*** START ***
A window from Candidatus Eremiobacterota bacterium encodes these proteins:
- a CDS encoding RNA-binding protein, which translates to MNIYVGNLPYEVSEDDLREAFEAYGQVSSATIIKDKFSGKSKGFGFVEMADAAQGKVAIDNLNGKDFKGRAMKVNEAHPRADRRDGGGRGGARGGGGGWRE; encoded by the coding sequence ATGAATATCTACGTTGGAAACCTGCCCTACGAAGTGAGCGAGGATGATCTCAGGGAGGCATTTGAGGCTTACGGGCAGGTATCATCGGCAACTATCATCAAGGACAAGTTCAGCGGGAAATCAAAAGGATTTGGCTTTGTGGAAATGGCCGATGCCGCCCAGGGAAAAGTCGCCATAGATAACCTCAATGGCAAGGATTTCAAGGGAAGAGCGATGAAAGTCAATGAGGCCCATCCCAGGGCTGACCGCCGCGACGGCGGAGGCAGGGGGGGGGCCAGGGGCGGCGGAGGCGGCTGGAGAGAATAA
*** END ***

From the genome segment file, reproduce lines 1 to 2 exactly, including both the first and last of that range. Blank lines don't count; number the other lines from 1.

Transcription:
A window from Candidatus Eremiobacterota bacterium encodes these proteins:
- a CDS encoding RNA-binding protein, which translates to MNIYVGNLPYEVSEDDLREAFEAYGQVSSATIIKDKFSGKSKGFGFVEMADAAQGKVAIDNLNGKDFKGRAMKVNEAHPRADRRDGGGRGGARGGGGGWRE; encoded by the coding sequence ATGAATATCTACGTTGGAAACCTGCCCTACGAAGTGAGCGAGGATGATCTCAGGGAGGCATTTGAGGCTTACGGGCAGGTATCATCGGCAACTATCATCAAGGACAAGTTCAGCGGGAAATCAAAAGGATTTGGCTTTGTGGAAATGGCCGATGCCGCCCAGGGAAAAGTCGCCATAGATAACCTCAATGGCAAGGATTTCAAGGGAAGAGCGATGAAAGTCAATGAGGCCCATCCCAGGGCTGACCGCCGCGACGGCGGAGGCAGGGGGGGGGCCAGGGGCGGCGGAGGCGGCTGGAGAGAATAA